#238 theoldmortuary ponders

Finally, yesterday I was ready to ditch any form of wetsuit and just swim. Unencumbered by a lengthy dressing and undressing process. Summer has arrived in my swimming life. The day had been a collection of small domestic positives, admin and chores achieved and dog walks in the sun. One of my walks located some old friends, the white cows who normally sit on the green are having a rest and possibly a spruce up in one of the local secret gardens.

A small tin has also arrived. A reward to myself for selling a few pictures recently. The topics of the exhibitions I am entering later in the year need a more earthy feel than recent works, so I bought some earthy colour watercolours hand made from natural minerals in Pennsylvania just to start off my thinking process.

One of my evening swimming companions took a fabulous panoramic shot of Firestone Bay. The colours in my little tin would also work quite well if I attempted a sketch here one evening.

#165 theoldmortuary ponders.

Quite the command on my early morning walk. Our usual, quiet, morning walk was enlivened by the arrival of many vendors for the monthly food and craft market. This coffee shop got our business later in the day. The sun was super bright, but the temperature was only just above zero. Beyond a dog walk I was also up early to catch some mussels in the sharply angled sunshine.

Mission accomplished.

#144 theoldmortuary ponders

Work in progress.

Most artists work in isolation, myself included. Today was quite different, 12 artists from Drawn to the Valley got together in a cafe to natter and get to know each other. Most of us were unknown to one another or had not been in contact for a long period. We plan to meet regularly from now on, once a month, in the same location, Ocean Studios Cafe in the Royal William Yard, Plymouth.

Ocean Studios

Some of us brought small projects to work on, others just brought themselves and fabulous conversations.

I wondered if it was possible to paint a meditative mind map whilst in the company of others and it turns out that I could. Depicting the flavour flooding out of my herbal tea and mingling with the intriguing topics of conversation that were surrounding me. It is currently unfinished because I also talked a lot, no surprises there. But I am further along than when I took this picture.

#44 theoldmortuary ponders

I had known for a little while that this particular blog was going to be about illumination because I had tickets to attend an illumination festival in the Royal William Yard.What I hadn’t expected was that the sunset over our evening swim would be quite so spectacular. Just a tiny tweak on the saturation of this image brought out all these gorgeous colours.

After drying off and warming up we set off to visit the area around Ocean Studios which was the location of Illuminate.

Like lots of things this event has been postponed a few times.

Many of the illuminations were similar to previous years but a new one was a fabulous, luminescent squid called Bobby Dazzler by Kate Crawford and Beth Munro. Visitors were invited to add embelishment to Bobby with fingertips dabbed in luminescent paint.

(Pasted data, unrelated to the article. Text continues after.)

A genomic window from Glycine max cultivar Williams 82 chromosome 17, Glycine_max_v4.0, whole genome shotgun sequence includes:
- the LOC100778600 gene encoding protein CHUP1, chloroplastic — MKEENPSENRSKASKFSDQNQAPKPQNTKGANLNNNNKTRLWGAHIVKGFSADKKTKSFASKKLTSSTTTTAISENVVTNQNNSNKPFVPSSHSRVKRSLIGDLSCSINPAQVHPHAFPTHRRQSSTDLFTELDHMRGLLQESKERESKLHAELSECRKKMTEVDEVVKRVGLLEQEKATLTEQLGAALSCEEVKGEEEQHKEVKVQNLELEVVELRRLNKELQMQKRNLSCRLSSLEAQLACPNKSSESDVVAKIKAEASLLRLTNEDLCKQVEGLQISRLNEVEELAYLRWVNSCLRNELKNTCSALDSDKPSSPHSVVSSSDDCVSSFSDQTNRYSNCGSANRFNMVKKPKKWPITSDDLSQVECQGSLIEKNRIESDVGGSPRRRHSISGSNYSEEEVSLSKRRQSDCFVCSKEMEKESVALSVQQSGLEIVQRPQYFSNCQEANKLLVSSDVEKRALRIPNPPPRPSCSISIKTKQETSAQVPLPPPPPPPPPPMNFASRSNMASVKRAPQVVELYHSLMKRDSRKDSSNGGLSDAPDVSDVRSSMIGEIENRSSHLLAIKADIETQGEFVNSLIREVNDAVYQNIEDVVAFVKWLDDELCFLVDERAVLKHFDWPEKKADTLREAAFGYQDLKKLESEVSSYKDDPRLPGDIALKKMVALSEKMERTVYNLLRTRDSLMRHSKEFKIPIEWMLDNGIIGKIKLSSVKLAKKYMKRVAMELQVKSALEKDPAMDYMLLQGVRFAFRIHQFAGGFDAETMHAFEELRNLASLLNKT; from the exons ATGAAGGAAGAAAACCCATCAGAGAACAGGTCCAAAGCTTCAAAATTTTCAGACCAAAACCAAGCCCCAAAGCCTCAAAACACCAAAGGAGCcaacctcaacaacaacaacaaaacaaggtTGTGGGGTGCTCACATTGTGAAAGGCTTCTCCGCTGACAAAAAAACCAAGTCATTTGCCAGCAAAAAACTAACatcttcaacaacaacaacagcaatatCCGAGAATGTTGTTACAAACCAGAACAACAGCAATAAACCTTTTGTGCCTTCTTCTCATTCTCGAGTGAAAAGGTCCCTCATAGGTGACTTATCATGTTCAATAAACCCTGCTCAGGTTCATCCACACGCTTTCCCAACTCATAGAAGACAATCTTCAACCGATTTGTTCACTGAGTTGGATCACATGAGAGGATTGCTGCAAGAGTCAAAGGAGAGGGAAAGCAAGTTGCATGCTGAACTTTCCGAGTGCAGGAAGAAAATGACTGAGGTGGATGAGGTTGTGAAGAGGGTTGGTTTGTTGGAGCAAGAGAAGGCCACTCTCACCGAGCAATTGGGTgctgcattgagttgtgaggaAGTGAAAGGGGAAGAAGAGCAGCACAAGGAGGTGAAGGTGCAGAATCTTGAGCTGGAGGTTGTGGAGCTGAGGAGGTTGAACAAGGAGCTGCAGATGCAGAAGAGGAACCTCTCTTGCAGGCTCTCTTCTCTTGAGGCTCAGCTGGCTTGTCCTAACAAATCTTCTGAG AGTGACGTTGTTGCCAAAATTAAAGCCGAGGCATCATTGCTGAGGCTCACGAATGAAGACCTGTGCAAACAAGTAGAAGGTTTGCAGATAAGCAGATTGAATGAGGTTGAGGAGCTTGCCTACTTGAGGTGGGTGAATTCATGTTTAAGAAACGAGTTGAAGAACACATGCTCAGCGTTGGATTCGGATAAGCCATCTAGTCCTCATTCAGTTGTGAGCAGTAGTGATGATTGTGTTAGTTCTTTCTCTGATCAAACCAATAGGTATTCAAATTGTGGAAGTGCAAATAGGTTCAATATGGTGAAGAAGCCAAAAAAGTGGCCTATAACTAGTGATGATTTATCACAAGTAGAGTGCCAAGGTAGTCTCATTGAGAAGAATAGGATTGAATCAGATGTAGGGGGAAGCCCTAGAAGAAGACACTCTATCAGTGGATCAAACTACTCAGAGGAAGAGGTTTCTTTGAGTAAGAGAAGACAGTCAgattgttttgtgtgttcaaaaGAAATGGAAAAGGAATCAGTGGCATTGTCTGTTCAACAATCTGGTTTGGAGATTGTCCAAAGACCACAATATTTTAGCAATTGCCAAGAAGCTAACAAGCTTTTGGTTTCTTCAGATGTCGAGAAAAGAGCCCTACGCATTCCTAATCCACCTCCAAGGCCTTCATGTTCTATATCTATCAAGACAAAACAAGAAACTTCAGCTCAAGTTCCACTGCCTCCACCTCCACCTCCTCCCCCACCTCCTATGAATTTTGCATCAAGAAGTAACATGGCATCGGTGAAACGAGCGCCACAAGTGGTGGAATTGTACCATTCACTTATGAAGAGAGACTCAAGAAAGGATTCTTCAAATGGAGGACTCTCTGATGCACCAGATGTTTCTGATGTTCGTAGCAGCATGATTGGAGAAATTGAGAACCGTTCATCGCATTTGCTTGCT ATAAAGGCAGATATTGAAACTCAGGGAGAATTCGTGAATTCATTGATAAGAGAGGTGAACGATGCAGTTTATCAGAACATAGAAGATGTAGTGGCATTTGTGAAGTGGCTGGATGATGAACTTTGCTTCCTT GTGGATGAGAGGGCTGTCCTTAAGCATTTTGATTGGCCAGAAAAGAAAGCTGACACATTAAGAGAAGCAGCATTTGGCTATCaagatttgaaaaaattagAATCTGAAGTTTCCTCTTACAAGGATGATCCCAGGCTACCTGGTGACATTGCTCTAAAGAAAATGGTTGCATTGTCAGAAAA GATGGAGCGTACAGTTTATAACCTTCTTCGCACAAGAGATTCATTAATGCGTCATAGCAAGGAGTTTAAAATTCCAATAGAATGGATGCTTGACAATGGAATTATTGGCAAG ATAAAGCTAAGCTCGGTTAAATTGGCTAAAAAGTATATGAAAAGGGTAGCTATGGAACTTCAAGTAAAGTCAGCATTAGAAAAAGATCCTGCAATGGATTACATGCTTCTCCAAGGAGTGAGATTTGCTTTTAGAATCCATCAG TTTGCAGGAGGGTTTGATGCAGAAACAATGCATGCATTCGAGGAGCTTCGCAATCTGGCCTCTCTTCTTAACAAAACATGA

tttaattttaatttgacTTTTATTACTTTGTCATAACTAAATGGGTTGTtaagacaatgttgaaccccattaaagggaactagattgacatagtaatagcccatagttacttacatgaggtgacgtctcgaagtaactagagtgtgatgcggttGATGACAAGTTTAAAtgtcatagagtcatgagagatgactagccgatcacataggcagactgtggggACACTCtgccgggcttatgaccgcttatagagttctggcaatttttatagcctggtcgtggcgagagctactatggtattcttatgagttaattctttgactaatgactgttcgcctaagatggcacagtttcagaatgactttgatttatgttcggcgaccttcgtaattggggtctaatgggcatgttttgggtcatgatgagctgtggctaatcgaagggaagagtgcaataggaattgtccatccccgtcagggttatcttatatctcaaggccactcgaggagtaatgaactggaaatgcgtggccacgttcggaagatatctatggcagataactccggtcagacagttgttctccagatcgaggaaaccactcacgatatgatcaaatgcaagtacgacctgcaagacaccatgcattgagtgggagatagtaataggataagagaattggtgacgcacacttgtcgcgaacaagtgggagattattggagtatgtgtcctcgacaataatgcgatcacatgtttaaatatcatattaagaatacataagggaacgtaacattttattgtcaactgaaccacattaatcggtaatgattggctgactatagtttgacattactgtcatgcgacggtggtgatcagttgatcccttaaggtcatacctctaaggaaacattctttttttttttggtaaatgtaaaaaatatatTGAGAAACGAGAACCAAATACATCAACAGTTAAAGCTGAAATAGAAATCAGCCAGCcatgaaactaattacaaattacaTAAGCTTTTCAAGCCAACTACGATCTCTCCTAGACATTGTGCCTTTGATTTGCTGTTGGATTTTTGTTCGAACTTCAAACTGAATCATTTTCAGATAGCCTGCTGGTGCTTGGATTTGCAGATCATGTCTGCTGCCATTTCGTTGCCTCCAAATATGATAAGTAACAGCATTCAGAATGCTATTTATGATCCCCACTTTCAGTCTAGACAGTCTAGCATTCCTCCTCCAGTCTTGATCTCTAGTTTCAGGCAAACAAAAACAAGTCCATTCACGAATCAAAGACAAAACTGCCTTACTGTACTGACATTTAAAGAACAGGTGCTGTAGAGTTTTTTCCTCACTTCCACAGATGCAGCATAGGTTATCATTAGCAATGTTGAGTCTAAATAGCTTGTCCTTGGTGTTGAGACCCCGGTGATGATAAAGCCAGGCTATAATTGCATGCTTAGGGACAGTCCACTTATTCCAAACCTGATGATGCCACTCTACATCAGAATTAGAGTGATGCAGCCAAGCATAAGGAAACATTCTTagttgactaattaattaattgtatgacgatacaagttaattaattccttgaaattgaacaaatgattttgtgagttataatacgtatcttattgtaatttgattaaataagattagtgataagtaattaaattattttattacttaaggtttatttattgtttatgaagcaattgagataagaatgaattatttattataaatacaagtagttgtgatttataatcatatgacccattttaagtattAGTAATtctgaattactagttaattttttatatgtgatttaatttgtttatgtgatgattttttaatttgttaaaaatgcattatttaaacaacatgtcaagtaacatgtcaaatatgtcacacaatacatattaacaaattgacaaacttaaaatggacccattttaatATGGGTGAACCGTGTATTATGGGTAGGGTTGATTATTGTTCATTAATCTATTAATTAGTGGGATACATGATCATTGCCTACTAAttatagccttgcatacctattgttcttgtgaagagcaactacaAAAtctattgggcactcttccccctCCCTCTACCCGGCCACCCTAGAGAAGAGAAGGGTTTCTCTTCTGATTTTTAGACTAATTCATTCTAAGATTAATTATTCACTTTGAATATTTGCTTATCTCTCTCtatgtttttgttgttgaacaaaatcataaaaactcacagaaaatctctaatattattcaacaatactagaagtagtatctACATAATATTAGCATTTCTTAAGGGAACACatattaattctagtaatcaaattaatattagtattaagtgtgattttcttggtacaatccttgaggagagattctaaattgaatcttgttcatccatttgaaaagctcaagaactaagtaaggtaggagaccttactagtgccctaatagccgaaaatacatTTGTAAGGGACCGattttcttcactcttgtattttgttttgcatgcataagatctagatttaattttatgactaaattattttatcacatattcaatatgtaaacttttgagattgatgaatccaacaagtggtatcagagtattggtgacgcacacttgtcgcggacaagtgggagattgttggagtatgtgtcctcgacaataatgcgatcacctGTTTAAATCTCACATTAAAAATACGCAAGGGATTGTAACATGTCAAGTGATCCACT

Outside we could write on a graffiti wall. My rookie error was to seek out a clear piece of wall to advertise this blog without checking the appropriateness of the surrounding marks.

Also new to Illuminate were the thousands of bugs and moths fluttering in the breeze to remind us that we must protect biodiversity and species around the world. There was also the luxury of a cafe serving decent quality late night coffee, always a bonus!

The architecture of the Grade 1 listed buildings lends added texture to projected videos.

And although I failed to record a video the musical pipes and interactive lights were fascinating. Although not particularly musical in our hands.

Returning just for a final comment and illumination to our sunset swim. Here I am wearing my night swimming hat which was a birthday gift last week.

©Gilly Bobber

#31 theoldmortuaryponders

It has been complicated. In truth not much has gone on in the last 36 hours apart from wallpapering or thinking about wallpapering. Almost no time to ponder really, especially in daytime hours when natural light was essential to our pattern matching. The new-to-us house is built almost at the top of a hill and runs down the hill northwards and westwards. Such was the diligence of Georgian builders, that to gain the appearance of symmetry and regular shaped rooms some very odd wall angles and floor levels disguise the almost 30 degree slopes in two directions. This does not make wallpapering easy. Dog walking has, of course, continued and, thank goodness for this blog, the night walk is illuminated and interesting. The window above overlooks the green where the dogs like to snuffle, overlooked by model cows and fairy lights..

The cows are a reminder that the whole of the Royal William Yard was a factory for stocking up Royal Navy ships for long voyages at sea. The green, where we walk the dogs, was used by livestock that had recently been delivered, live by sea,and would soon pass through the slaughtehouse to be processed and packed onto ships. The view below is the one taken from the tunnel that leads onto the green.

The green is also well stocked with deck chairs. A reminder of pre-Covid times when we could come here to watch Open Air Cinema, Live Theatre or live streamed sports events.

On the other side of the yard we walk along the side of the River Tamar and Stonehouse Creek. A business and industrial area that is always lit up at night.

The path we take runs along the length of the Royal William Yard. As luck would have it I took a photo of this side of the yard last week from the Tuesday river cruise.

There are many different routes for us to take each evening, although winter walks stick to the areas that are well lit and dry underfoot, most evenings on the route home we see the same message. Which works just as well for the end of todays blog.